return value;
} // end getValue method

/*
getInitialGuess method calculates value for
approximateSqrt method.
*/
double getInitialGuess( double value )
{
return ( value / 2.0 );
} // end getInitialGuess method

/*
approximateSqrt method approximates the sqare root
of the entered value.
*/
double approximateSqrt( double value )
{
const double epsilon = 0.00001;
double x = getInitialGuess( value );
printf( "sqrt( %1.6f ) = %1.6f\n", value, x );
while ( abs( value - x * x ) > epsilon )
{
double tx = x;
x = 0.5 * ( x + ( value / x ));
printf( "sqrt( %1.6f ) = 0.5 * ( %1.6f + ( %1.6f / %1.6f ) ) = %1.6f\n", value, tx, value, tx, x );
}
return x;
} // end approximateSqrt method

int main()
{
cout<<"Enter value whos square root will be computed"<<endl;
double x = getValue();
double xSqrt = approximateSqrt( x );
printf("\n sqrt( %1.6f ) = %1.6f \n", x, xSqrt);
return 0;
} // end main

#### Apathetic Frimbo

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Yes and no. Since the functions are above main and his call to getInitialGuess() is after the method getInititialGuess doesn't matter. However if you put the method getInitialGuess() after approximateSqrt() yes you would need to declare the functions like you did.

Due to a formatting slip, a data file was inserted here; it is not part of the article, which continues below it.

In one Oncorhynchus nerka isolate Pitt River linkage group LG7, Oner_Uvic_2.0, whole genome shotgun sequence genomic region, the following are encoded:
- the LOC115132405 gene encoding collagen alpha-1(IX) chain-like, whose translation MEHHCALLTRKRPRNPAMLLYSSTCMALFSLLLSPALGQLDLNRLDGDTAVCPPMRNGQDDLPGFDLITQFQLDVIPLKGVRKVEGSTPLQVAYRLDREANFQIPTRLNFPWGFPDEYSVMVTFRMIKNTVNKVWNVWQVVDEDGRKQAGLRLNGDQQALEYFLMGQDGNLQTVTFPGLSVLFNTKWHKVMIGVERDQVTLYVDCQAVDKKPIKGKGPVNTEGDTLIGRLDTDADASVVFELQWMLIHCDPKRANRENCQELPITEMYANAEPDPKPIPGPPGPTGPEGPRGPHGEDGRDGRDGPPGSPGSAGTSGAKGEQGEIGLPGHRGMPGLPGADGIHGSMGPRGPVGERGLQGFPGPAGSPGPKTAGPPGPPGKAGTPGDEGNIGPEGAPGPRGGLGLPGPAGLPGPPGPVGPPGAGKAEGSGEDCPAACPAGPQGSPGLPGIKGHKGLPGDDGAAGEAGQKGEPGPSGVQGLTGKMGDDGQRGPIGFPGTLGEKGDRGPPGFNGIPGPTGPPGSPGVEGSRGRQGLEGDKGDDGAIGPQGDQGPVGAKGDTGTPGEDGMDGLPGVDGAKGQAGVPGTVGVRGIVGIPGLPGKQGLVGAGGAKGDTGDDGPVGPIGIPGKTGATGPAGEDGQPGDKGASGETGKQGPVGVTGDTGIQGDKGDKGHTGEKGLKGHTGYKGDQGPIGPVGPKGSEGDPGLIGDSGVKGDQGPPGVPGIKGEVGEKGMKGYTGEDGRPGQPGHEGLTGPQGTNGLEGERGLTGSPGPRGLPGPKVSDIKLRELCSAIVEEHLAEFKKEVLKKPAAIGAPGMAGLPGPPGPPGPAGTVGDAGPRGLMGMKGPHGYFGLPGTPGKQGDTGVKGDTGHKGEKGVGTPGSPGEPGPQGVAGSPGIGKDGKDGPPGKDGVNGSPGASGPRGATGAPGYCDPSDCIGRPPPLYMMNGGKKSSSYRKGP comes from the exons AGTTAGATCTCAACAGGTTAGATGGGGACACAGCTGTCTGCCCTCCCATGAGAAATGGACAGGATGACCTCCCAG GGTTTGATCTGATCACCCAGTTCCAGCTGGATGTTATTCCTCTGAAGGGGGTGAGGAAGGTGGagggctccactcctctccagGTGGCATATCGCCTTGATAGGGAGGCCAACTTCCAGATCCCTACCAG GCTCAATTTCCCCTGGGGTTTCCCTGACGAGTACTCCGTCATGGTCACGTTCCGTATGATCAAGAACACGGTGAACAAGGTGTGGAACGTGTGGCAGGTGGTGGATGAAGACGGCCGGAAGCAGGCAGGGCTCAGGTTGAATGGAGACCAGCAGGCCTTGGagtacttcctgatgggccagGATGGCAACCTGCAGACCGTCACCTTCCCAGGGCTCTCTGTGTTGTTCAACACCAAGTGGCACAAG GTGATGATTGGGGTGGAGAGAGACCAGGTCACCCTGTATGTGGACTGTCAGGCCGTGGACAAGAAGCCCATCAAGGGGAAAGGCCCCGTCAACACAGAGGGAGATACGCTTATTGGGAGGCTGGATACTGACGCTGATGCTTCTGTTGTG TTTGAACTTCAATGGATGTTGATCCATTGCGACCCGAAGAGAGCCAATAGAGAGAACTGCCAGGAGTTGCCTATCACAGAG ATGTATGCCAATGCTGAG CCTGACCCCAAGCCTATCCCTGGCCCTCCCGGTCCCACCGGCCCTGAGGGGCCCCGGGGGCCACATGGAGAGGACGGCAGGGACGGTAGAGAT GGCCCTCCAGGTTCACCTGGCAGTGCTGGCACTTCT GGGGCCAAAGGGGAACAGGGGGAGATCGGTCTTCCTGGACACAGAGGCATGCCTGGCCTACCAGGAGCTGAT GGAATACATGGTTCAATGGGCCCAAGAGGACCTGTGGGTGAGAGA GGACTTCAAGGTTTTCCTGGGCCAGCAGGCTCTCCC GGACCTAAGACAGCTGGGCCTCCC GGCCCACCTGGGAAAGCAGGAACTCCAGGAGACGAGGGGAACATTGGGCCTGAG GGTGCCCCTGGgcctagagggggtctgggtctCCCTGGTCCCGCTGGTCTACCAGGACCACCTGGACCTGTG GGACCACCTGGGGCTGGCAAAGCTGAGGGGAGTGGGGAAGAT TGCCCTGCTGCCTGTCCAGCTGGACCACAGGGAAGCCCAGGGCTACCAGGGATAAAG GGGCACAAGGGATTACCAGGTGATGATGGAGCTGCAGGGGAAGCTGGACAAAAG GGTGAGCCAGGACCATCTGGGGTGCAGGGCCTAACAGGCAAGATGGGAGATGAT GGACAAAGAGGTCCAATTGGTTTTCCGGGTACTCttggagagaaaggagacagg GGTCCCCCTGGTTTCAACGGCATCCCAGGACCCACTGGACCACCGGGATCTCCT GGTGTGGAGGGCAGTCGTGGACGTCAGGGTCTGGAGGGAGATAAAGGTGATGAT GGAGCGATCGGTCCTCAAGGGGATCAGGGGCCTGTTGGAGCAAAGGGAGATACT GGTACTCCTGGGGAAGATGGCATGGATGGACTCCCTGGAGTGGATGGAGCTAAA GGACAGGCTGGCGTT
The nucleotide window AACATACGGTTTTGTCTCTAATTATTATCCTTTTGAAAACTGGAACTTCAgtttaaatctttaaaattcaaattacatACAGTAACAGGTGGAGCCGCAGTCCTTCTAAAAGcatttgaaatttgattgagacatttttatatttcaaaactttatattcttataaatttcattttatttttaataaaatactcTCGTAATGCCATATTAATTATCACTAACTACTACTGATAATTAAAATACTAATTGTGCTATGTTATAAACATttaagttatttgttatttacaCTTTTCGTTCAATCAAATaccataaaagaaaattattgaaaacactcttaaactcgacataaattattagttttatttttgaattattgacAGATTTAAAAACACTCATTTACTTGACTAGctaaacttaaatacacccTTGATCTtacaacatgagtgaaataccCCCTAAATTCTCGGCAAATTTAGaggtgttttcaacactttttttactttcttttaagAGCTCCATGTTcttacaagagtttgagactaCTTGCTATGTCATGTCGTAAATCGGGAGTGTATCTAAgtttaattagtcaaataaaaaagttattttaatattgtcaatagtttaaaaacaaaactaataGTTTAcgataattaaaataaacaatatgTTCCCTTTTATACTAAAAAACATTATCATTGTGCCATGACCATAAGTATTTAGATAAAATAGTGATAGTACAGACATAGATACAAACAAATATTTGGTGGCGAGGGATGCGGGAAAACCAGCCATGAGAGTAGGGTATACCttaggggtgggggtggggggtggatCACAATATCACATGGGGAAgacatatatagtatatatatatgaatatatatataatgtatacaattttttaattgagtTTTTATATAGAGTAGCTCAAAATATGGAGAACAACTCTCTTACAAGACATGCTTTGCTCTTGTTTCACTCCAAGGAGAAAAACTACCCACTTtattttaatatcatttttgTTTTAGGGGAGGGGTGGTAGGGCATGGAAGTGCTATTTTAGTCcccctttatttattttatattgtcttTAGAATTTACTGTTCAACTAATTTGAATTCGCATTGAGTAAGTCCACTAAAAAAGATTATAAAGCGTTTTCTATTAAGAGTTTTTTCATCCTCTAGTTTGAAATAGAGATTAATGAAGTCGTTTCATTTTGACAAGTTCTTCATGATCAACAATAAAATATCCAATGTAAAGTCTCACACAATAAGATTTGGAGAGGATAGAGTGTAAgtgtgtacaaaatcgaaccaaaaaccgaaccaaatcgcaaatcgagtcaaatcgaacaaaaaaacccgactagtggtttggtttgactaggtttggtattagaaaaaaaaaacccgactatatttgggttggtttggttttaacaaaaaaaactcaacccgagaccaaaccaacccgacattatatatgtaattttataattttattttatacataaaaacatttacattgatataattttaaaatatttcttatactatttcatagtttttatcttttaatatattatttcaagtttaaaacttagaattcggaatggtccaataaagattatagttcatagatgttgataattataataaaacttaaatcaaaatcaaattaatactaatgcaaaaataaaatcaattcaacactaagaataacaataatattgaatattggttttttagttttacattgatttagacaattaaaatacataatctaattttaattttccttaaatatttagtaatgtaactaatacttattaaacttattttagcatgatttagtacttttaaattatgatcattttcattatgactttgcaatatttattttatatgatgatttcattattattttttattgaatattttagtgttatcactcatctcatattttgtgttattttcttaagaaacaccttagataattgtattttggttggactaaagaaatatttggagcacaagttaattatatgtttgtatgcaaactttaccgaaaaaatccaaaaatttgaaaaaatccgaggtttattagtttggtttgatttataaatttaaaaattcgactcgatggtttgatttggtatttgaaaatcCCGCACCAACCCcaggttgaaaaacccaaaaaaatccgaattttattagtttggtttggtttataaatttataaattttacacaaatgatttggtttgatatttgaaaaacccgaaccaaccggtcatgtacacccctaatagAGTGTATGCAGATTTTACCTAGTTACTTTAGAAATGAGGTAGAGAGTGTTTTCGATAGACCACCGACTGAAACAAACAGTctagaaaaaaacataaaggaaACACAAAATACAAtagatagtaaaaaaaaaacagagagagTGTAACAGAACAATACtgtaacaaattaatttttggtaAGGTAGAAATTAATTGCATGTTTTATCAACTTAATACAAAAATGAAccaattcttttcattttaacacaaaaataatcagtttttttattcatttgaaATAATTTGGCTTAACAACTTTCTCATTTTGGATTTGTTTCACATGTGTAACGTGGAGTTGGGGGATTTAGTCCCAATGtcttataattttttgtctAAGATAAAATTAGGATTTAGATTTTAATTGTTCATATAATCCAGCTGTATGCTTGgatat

#### agm_ultimatex

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Yes and no. Since the functions are above main and his call to getInitialGuess() is after the method getInititialGuess doesn't matter. However if you put the method getInitialGuess() after approximateSqrt() yes you would need to declare the functions like you did.
[/quote]

ah okay, probably just one of those practices i learned. I am by no c++ expert. Once i get my desktop up and running, ill continue finishing the book i have from class, and working on a java applet. I wanna try to build a pong game using the SDL or something too.